• Market Price Variance Risk — Fund shares are listed for trading on the [ ] Exchange and can be bought and sold in the secondary market at market prices. The market price of shares will fluctuate in response to changes in the value of the Fund’s holdings, supply and demand for shares and other market factors. ProShare Advisors cannot predict whether shares will trade above, below or at a price equal to the value of the Fund’s holdings. Given the fact that shares can be created and redeemed in Creation Units, as defined below, ProShare Advisors believes that large discounts or premiums to the value of the Fund’s holdings should not be sustained. The Fund’s investment results are measured based upon the daily NAV of the Fund. Investors purchasing and selling shares in the secondary market may not experience investment results consistent with those experienced by Authorized Participants creating and redeeming directly with the Fund. To the extent that exchange specialists, market makers, Authorized Participants, or other participants are unavailable or unable to trade the Fund’s shares and/or create or redeem Creation Units, trading spreads and the resulting premium or discount on the Fund’s shares may widen and the Fund’s shares may possibly be subject to trading halts and/or delisting.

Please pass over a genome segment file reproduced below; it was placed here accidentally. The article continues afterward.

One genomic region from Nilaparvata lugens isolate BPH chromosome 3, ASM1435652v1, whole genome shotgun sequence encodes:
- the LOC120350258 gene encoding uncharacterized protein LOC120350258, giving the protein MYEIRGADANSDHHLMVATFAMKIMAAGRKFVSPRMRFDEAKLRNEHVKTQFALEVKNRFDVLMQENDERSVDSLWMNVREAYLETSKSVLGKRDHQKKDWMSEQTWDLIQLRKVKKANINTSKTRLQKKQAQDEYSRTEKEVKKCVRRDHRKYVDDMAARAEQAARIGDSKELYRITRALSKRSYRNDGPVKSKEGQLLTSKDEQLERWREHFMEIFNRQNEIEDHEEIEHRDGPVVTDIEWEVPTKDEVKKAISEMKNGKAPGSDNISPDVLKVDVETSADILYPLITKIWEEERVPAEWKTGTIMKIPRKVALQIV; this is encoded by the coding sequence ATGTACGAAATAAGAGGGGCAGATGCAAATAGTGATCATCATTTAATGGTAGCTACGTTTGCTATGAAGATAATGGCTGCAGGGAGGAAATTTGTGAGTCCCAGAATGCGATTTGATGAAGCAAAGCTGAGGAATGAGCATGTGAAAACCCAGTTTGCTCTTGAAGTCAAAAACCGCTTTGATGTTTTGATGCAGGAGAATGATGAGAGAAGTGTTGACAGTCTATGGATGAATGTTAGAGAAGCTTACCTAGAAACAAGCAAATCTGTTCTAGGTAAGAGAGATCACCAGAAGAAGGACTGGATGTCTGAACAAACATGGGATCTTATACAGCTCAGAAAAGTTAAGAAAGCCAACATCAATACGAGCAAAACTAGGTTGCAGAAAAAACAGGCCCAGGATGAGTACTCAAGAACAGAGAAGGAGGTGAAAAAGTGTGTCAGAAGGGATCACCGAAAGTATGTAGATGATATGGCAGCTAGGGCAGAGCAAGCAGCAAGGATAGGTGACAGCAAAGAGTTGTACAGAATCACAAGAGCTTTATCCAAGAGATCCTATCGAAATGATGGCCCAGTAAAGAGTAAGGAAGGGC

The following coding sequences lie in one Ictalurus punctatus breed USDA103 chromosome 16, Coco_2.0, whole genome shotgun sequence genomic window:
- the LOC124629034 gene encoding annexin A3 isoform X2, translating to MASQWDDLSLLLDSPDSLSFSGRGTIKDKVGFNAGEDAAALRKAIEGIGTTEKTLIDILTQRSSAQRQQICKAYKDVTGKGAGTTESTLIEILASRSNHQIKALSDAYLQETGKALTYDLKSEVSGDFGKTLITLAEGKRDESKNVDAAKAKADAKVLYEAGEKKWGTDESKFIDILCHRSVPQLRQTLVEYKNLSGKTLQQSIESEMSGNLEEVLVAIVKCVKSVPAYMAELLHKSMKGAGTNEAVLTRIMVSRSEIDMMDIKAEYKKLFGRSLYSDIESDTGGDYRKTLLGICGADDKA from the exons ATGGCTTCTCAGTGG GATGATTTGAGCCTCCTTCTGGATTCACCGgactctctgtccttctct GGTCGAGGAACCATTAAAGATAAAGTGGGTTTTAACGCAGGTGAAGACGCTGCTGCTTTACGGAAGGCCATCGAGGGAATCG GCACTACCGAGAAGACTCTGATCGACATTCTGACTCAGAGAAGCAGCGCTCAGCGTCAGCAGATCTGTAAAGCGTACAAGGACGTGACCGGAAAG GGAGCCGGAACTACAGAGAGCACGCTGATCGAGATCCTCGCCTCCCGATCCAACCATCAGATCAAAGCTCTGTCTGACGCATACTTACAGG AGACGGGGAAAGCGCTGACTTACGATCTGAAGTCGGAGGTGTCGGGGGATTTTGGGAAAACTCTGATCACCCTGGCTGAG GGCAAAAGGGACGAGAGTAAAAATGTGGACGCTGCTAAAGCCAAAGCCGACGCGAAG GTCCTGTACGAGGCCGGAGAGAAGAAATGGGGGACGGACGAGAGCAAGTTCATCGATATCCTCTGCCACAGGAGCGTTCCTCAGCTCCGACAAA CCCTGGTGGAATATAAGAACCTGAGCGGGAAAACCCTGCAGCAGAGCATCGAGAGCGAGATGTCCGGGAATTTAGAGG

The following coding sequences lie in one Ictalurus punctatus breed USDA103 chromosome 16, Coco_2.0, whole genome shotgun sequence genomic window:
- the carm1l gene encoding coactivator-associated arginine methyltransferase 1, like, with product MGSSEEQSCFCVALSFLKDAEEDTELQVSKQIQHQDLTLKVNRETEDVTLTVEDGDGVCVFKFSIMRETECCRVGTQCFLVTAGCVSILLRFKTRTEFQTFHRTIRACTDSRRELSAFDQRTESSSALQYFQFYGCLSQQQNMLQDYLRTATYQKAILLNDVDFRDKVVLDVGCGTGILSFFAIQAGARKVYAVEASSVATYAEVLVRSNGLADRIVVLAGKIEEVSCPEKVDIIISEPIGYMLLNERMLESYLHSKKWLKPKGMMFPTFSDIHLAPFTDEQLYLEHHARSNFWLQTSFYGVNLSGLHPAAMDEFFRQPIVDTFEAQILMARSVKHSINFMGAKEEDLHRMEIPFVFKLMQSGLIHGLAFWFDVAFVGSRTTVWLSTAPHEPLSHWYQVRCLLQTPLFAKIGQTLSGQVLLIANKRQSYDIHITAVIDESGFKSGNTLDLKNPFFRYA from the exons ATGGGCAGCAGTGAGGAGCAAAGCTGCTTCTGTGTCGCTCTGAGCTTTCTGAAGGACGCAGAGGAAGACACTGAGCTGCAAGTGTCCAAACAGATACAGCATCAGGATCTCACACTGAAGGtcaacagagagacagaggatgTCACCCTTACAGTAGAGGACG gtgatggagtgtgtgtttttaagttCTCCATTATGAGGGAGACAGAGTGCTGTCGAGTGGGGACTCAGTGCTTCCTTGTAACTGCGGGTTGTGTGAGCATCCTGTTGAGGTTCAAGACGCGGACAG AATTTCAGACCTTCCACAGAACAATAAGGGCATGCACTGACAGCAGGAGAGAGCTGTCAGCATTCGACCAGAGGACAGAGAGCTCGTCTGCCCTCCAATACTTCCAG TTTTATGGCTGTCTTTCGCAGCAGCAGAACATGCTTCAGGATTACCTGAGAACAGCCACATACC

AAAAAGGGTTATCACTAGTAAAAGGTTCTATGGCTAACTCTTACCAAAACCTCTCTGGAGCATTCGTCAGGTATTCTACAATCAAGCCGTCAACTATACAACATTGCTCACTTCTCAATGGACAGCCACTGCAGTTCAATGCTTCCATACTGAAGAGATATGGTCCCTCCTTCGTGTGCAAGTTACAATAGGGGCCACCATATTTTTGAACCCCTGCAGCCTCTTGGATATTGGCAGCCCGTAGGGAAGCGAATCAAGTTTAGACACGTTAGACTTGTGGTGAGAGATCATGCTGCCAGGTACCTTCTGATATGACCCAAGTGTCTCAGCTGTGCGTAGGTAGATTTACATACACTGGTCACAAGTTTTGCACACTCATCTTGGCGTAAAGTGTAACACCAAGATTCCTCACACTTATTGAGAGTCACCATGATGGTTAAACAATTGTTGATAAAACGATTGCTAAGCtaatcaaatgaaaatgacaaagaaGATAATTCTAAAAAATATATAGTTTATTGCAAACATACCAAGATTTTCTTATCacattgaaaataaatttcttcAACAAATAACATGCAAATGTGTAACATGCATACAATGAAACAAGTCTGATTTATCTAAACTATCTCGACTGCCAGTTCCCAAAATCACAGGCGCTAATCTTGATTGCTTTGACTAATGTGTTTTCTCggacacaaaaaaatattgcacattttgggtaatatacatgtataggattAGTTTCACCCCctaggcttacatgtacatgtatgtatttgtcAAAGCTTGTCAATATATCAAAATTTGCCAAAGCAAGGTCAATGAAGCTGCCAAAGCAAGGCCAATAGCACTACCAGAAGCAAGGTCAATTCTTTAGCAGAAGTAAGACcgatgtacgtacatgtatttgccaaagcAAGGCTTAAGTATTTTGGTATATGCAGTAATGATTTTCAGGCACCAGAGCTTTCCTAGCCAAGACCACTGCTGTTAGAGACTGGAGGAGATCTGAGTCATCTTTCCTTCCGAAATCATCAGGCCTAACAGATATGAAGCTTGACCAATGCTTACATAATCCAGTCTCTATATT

Each Fund’s portfolio turnover rate, to a great extent, will depend on the purchase, redemption and exchange activity of the Fund’s investors. A Fund’s portfolio turnover may vary from year to year, as well as within a year. The nature of the Funds may cause the Funds to experience substantial differences in brokerage commissions from year to year. The overall reasonableness of brokerage commissions is evaluated by the Advisor based upon its knowledge of available information as to the general level of commissions paid by other institutional investors for comparable services. High portfolio turnover and correspondingly greater brokerage commissions depend, to a great extent, on the purchase, redemption, and exchange activity of a Fund’s investors, as well as each Fund’s investment objective and strategies. Consequently, it is difficult to estimate what each Fund’s actual portfolio turnover rate will be in the future. However, it is expected that the portfolio turnover experienced by the Funds from year to year, as well as within a year, may be substantial. A higher portfolio turnover rate would likely involve correspondingly greater brokerage commissions and transaction and other expenses that would be borne by the Funds. The nature of the Funds may cause the Funds to experience substantial differences in brokerage commissions from year to year. The overall reasonableness of brokerage commissions is evaluated by the Advisor based upon its knowledge of available information as to the general level of commissions paid by other institutional investors for comparable services. In addition, a Fund’s portfolio turnover level may adversely affect the ability of the Fund to achieve its investment objective. “Portfolio Turnover Rate” is defined under the rules of the SEC as the value of the securities purchased or securities sold, excluding all securities whose maturities at time of acquisition were one year or less, divided by the average monthly value of such securities owned during the year. Based on this definition, instruments with remaining maturities of less than one year, including swap agreements, options and futures contracts in which the Funds invest, are excluded from the calculation of Portfolio Turnover Rate for each Fund. For those Funds that commenced operations prior to May 31, 2017, each such Fund’s turnover rate information is set forth in the annual report to shareholders. Portfolio turnover rates are also shown in each Fund’s summary prospectus.